Independent Student Newspaper for the University of Texas at San Antonio

The Paisano

Independent Student Newspaper for the University of Texas at San Antonio

The Paisano

Independent Student Newspaper for the University of Texas at San Antonio

The Paisano

Texas halts Planned Parenthood funding despite controversy

Texas politicians have set their sights on cutting funding for the Planned Parenthood Federation of America, commonly known as Planned Parenthood, the largest provider for women’s health in the United States last year. Planned Parenthood has helped 130,000 low-income women in Texas, as it is designed for women who do not qualify for Medicaid.

On Aug. 21, the Fifth Circuit Court of Appeals ruled that the state could terminate funding to these health clinics because of their linkage to abortion, and a federal court lifted a junction that had protected funding until its trial in October. Planned Parenthood has decided to challenge the law.

The case started when Planned Parenthood sued Texas because the organization believed that the Texas law that cut its funding was violating its rights to free speech. Texas Attorney General Greg Abbott argued, stating that lawmakers may decide which organizations receive state funds.

This decision to reject funding for Planned Parenthood came one day after U.S. Senate candidate Todd Akin’s claim that in the case of a “legitimate rape,” a woman’s body “has ways to try to shut that whole thing down.”

UTSA freshman business major Stephanie Lara believes that the law is not fair, and expressed how helpful Planned Parenthood has been in the past.

“I had some situations as a young girl who couldn’t afford certain health services; they even give free exams as well,” Lara said.

 The Medicare and Medicaid Services clinics are discussing also pulling funding from the Texas Women’s Health Program after November, believing it would violate the federal rules. The federal government has paid about $35 million for the program, with Texas paying about $5 million. Medicaid and Medicare provide 90 percent of women’s health funding.

 “I really think they shouldn’t [cut Planned Parenthood funding] because it helps women a lot,” Lara said.

Cutting funding for Planned Parenthood has been a battle that Texas Governor Rick Perry has wanted to win for years.

“Today’s ruling affirms that Texas’ Women’s Health Program has no obligation to fund organizations that promote abortion-including Planned Parenthood. The Fifth Circuit’s decision is a win for Texas women, our rule of law and our state’s priority to protect life,” said Perry last month, responding to the ruling by the federal court in favor of Texas.

According to The Hill, a Washington, D.C. newspaper, the Republican Party believes that Planned Parenthood needs to be the first item to be cut from the budget in order to lower the national debt. That same report shows that from 2002 to 2007 the national organization and its affiliates took in $388 million more than they spent on programs and services.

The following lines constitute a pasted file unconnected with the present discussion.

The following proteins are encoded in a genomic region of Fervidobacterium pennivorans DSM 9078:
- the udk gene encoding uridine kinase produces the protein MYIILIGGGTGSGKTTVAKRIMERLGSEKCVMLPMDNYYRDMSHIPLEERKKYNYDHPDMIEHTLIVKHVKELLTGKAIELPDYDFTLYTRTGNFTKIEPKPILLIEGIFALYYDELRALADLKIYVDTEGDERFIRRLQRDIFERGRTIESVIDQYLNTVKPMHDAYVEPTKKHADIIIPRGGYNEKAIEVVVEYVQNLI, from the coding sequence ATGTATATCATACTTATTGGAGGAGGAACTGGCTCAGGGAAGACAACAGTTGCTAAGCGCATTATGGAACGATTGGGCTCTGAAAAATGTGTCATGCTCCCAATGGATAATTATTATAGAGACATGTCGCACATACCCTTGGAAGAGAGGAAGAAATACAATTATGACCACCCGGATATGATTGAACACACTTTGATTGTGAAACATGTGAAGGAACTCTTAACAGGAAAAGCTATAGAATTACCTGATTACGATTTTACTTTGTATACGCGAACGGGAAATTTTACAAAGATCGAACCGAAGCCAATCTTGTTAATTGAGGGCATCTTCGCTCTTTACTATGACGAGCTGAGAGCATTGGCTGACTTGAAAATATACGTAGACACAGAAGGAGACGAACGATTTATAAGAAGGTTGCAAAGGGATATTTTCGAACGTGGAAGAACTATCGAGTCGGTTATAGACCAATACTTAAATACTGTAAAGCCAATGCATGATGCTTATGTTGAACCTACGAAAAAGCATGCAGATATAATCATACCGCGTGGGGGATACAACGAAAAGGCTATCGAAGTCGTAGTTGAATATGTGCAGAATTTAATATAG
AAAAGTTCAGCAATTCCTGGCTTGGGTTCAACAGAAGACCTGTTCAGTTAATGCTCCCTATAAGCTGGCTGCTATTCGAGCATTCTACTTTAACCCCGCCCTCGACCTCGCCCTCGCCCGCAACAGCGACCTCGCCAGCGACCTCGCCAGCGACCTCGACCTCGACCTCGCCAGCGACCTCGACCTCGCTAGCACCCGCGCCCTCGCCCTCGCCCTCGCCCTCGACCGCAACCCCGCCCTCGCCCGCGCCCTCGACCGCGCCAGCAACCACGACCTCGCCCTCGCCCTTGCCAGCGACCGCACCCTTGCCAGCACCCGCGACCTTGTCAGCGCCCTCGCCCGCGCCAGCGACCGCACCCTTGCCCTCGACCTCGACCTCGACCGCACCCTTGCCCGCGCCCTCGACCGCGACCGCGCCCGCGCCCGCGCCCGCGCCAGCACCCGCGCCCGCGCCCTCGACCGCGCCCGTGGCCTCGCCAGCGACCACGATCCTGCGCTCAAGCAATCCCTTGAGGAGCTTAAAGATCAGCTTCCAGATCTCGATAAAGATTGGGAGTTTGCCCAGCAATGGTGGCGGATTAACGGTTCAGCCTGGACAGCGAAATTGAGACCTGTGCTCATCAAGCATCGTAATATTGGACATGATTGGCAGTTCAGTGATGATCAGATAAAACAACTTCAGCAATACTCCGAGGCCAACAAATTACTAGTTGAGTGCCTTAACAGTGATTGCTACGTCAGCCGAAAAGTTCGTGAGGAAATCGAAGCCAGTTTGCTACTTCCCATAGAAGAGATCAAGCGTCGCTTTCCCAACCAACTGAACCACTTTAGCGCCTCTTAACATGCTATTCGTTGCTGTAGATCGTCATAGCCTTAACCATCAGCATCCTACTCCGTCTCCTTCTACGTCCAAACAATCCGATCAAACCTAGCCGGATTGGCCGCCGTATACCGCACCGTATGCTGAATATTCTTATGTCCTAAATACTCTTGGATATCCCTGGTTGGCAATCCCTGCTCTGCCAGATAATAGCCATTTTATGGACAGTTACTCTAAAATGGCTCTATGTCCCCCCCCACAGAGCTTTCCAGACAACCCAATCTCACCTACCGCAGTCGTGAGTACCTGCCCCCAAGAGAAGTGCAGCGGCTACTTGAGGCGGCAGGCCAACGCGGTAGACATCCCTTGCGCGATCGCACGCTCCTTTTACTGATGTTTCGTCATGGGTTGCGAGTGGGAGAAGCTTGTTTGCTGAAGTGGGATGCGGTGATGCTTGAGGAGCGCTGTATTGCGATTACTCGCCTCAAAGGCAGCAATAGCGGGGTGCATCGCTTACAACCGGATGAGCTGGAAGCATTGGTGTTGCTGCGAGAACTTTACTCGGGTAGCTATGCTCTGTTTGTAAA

The biggest criticism surrounding Planned Parenthood has been their pro-choice stance. “Look, the idea that we’re subsidizing an institution that provides abortion, in my view, is wrong. Planned Parenthood oughta stand on its own feet and should not get government subsidy,” said Republican presidential candidate Mitt Romney to LifeNews.

Planned Parenthood does not promote abortion, which accounts for only three percent of the services the organization provides each year, and no funding is given by the state for abortions. These nationwide health clinics are to advise women on family planning; they provide cancer screenings, comprehensive sex education, rape victim counseling, HIV screening, and an array of other health services.

UTSA junior sociology major Tia Robertson is offended by the cuts. “They provide necessary service to all women, mostly those who are of low income and lack health insurance. We should be looking at the positive impact of Planned Parenthood instead of getting trapped into these political agendas-agendas that actively harm the lives of individuals and fuels the war on women” said Robertson, referring to the increasingly partisan debate on women’s issues.

On Sept. 1, 200 people stood outside the capital building in Austin to protest the legislation. The protestors held up signs criticizing that many of the lawmakers who approved the law last year are men who do not face the same health concerns.

“Everything is bigger in Texas, except for our appreciation of women’s reproductive rights. Although the issue is polarizing, I think we can all agree that if anyone is making any choice about anything, it should be the women that we respect enough to give them one,” UTSA sophomore political science major Alex Birnel said.

Planned Parenthood President Cecile Richards recently spoke about wonen’s reproductive rights at the Democratic National Convention in Charlotte, N.C. In her speech, Richards exclaimed that women have come “too far” to give in to the types of legislation that voted to “end cancer screenings and well-woman visits for 5 million women, end funding for birth control at Planned Parenthood and tried to redefine rape.”

Suing the state of Texas is not the only response that Planned Parenthood has on their agenda. The Planned Parenthood Action Fund is planning to spend more than $3 million on ads that expose Romney for wanting to cut its taxpayer funding. The $3.2 million campaign will feature everything from online ads to old-fashioned door-to-door politics.

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